Upon first hearing Christine Lavin back in the late 1980s, I knew I was experiencing a unique talent. Christine has a knack for writing songs about everyday things that we’ve all had occasion to ponder and question. She pounds that nail on the head again and again by citing situations we’ve all had—forgetting our computer passwords, dating someone who doesn’t share our interests, enjoying cold pizza for breakfast, being awestruck upon seeing a movie star at an unexpected moment, and on and on. I love Christine because she’s so real. I love Christine because she’s got one of the most generous spirits of anyone who I’ve ever met. I love Christine because she makes people happy. I hope you’ll love her too.
To learn more about her – and there’s a lot to know – check out her website.
Here’s a video that encapsulates Christine Lavin’s ability to capture the moment.
How did you first meet Don White? Was it a mutual admiration society at first sight?
We met at the Old Vienna in Westboro — I saw right away he was something different!
You’ve played in lots and lots of cities and towns all over the place and in lots of different types of venues. Do you have any funny anecdotes about one particular show that wasn’t exactly as you figured it would turn out to be?
Yes — I performed at a wedding — the bride and groom were really big fans of folk music, but their guests? Well, not so much. The way the sound system was set up, since it had to be plugged in they actually put me underneath a set of stairs (the benefits of being short) — so I was in the shadows — and because the staff was way behind schedule, they announced my performing at the exact moment the waiters brought out the food. So half the people had their backs to me but everybody was eating — and then to really end my performance with a bang, when I was done I turned to walk out from under the stairs and the neck of the guitar hit the mike stand and the mike — still on — crashed to the floor with a huge “boom” sound and everyone screamed. I’m laughing as I type this. Though I’m happy to report the couple is happy and have two children now.
I’ve been very impressed with how much you have embraced the art of using video to keep in touch with your fans.
I learned how to make videos to help my mother remember events in her day (she has very little short-term memory). After a while I realized I could start making videos for my songs. I’m working on one right now called, “Sinkholes!” Sinkholes scare me very much.
You have a unique relationship with the world of cabaret. What is it about this kind of entertainment that attracts and inspires you?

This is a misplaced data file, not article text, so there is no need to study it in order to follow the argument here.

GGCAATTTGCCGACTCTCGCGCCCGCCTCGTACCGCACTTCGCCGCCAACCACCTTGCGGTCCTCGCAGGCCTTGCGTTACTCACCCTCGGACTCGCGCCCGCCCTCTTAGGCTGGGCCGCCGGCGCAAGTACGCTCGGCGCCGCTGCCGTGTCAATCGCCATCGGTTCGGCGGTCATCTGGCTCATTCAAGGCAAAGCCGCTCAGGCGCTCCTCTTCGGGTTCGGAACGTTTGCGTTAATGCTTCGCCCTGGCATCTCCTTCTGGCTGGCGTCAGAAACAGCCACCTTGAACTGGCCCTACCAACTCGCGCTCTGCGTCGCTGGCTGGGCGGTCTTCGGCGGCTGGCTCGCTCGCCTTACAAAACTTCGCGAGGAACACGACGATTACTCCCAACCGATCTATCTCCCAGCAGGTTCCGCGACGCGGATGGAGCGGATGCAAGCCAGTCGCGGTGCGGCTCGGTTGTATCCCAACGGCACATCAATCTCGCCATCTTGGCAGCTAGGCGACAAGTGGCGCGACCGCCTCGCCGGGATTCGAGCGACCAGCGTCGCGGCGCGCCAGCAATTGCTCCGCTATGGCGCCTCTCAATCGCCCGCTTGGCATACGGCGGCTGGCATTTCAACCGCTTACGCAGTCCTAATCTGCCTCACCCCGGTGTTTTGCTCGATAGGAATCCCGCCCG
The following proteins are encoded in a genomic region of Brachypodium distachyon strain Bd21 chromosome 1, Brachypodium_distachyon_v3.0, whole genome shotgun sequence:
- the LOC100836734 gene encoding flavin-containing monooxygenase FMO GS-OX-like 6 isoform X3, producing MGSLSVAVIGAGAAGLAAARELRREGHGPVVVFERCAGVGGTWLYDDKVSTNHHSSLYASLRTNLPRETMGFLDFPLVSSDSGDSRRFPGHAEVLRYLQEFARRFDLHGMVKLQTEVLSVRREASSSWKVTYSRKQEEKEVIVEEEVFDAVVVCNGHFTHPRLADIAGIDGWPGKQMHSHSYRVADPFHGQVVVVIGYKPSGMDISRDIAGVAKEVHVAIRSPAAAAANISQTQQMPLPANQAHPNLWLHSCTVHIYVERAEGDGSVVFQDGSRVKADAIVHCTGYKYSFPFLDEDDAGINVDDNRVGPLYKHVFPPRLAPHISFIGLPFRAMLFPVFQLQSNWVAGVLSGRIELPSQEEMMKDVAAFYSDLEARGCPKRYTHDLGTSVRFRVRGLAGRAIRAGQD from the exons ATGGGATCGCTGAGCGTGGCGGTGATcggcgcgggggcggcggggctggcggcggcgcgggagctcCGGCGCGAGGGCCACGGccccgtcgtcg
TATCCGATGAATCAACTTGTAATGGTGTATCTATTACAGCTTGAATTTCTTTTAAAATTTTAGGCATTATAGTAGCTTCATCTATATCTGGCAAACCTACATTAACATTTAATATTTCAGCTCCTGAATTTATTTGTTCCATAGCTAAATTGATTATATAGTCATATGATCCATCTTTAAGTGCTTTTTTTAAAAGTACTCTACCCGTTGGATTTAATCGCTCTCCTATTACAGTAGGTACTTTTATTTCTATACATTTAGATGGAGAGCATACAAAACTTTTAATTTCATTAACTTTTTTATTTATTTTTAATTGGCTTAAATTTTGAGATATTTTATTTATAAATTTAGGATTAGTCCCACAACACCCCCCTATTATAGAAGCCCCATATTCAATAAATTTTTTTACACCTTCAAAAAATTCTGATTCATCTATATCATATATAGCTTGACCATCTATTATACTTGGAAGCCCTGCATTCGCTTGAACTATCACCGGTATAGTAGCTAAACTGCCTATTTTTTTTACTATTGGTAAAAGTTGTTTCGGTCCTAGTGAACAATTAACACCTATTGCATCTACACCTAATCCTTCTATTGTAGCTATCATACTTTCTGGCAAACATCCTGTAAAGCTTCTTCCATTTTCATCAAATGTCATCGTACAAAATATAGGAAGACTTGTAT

I went to an open mic at a jazz club called Birdland in NYC, and was instantly hooked. I love the sophisticated voicings in jazz chords — I think as we age we naturally gravitate toward more complex art forms — whether it’s film, theater, or music. I will always be a folksinger, but will always have my ear out for all kinds of music, as long as the songs tell a story.
You have an amazing ability to connect with all kinds of people and you’ve been able to expose their talents to the world–like Ray Jessel and Ervin Drake, great songwriters whose names might not be known to many. What lessons have you learned from these folks?
Ervin Drake (who wrote “It Was A Very Good Year”) changed me as a songwriter because he HATED assonant or half rhymes — like time/mind heart/park — with a website like rhymezone.com there’s no reason to have lazy rhymes in your songs. Johnny Mercer, who wrote so many classic songs, like “Moon River,” said to Ervin Drake, “If a song doesn’t rhyme exactly, it’s because you haven’t finished working on it.” Ervin said that to me. So consider it good advice coming from one of the master songwriters of all time.
If you are a songwriter, do what Ervin says to do: When a song is finished, put it away for two weeks, then take it out and look at it with an unfriendly eye. Sometimes it takes a while for flaws to make themselves known.
Ervin wrote the Broadway musical “What Makes Sammy Run” that was produced in the 1960s. In the 2000s he was still tinkering with it — there was a short run of his new version — he had cut two songs and written two new ones. Songwriting is never set in stone.
Ray Jessel made his first album at the age of 72, but gave it the title, “The First 70 Years” because it had a better ring to it. He showed me that it’s never too late to start a new career in a new field.
Do you have any dream project that you’d really love to do in the future? Think outside the box!
I am working on a multi-media version of my show that includes singing live to videos. I’ve done that just a few times — at one show I sang live to my video of “The Song Of Lucy Gayheart.” Lucy Gayheart is a book by Willa Cather that I love so much. At that performance, unbeknownst to me, were members of a book club, who informed me at the end of the night that after hearing that song that Lucy Gayheart was going to be their next book. That made me so happy.
I’m also a Downton Abbey fan and noticed during the first episode this season that during a dinner scene that I know how to fold napkins the way they did at Downton Abbey. So I have bought four linen/cotton napkins and during intermission teach audience members how to fold dinner napkins the Downton Abbey way. So far at each show there’s been an audience member who knows fancier folds than that, so I recruit them to teach us what they know.
It’s become so popular so quickly, I’m bracing myself for the day someone comes to a show and says, “I don’t care about the music — I’m here for the napkin folding!” Ha!